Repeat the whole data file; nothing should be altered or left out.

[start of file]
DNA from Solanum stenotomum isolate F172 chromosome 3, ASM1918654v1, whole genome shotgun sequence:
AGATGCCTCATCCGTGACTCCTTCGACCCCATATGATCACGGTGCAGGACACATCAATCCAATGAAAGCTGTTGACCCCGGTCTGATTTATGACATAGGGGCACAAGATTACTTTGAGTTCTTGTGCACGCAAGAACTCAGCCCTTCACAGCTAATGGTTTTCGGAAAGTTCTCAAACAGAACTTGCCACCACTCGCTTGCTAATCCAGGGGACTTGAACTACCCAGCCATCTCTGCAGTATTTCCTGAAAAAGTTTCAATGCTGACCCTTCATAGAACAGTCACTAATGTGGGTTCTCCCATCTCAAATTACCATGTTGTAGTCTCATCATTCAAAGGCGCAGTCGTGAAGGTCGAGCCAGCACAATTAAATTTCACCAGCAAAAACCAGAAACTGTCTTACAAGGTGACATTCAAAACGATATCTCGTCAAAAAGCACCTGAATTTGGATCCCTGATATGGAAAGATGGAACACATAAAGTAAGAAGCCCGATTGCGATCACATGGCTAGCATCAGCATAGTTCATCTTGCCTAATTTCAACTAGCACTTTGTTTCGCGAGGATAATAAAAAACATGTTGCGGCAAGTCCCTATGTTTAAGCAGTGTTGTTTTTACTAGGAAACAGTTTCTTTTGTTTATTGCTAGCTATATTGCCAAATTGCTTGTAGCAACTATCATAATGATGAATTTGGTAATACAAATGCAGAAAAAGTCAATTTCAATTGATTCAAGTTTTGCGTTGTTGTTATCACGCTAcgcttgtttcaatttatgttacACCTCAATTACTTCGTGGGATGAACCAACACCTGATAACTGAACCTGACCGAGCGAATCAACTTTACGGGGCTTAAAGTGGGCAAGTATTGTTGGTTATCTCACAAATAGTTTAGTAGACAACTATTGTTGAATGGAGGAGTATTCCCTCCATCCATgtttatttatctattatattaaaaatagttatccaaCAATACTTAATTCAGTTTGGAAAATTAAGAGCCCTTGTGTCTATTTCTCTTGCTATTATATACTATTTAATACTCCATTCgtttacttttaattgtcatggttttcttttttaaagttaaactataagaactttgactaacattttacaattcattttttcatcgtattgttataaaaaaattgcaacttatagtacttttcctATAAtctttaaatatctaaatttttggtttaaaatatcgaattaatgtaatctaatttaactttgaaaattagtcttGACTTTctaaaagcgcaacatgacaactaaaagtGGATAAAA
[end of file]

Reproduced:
DNA from Solanum stenotomum isolate F172 chromosome 3, ASM1918654v1, whole genome shotgun sequence:
AGATGCCTCATCCGTGACTCCTTCGACCCCATATGATCACGGTGCAGGACACATCAATCCAATGAAAGCTGTTGACCCCGGTCTGATTTATGACATAGGGGCACAAGATTACTTTGAGTTCTTGTGCACGCAAGAACTCAGCCCTTCACAGCTAATGGTTTTCGGAAAGTTCTCAAACAGAACTTGCCACCACTCGCTTGCTAATCCAGGGGACTTGAACTACCCAGCCATCTCTGCAGTATTTCCTGAAAAAGTTTCAATGCTGACCCTTCATAGAACAGTCACTAATGTGGGTTCTCCCATCTCAAATTACCATGTTGTAGTCTCATCATTCAAAGGCGCAGTCGTGAAGGTCGAGCCAGCACAATTAAATTTCACCAGCAAAAACCAGAAACTGTCTTACAAGGTGACATTCAAAACGATATCTCGTCAAAAAGCACCTGAATTTGGATCCCTGATATGGAAAGATGGAACACATAAAGTAAGAAGCCCGATTGCGATCACATGGCTAGCATCAGCATAGTTCATCTTGCCTAATTTCAACTAGCACTTTGTTTCGCGAGGATAATAAAAAACATGTTGCGGCAAGTCCCTATGTTTAAGCAGTGTTGTTTTTACTAGGAAACAGTTTCTTTTGTTTATTGCTAGCTATATTGCCAAATTGCTTGTAGCAACTATCATAATGATGAATTTGGTAATACAAATGCAGAAAAAGTCAATTTCAATTGATTCAAGTTTTGCGTTGTTGTTATCACGCTAcgcttgtttcaatttatgttacACCTCAATTACTTCGTGGGATGAACCAACACCTGATAACTGAACCTGACCGAGCGAATCAACTTTACGGGGCTTAAAGTGGGCAAGTATTGTTGGTTATCTCACAAATAGTTTAGTAGACAACTATTGTTGAATGGAGGAGTATTCCCTCCATCCATgtttatttatctattatattaaaaatagttatccaaCAATACTTAATTCAGTTTGGAAAATTAAGAGCCCTTGTGTCTATTTCTCTTGCTATTATATACTATTTAATACTCCATTCgtttacttttaattgtcatggttttcttttttaaagttaaactataagaactttgactaacattttacaattcattttttcatcgtattgttataaaaaaattgcaacttatagtacttttcctATAAtctttaaatatctaaatttttggtttaaaatatcgaattaatgtaatctaatttaactttgaaaattagtcttGACTTTctaaaagcgcaacatgacaactaaaagtGGATAAAA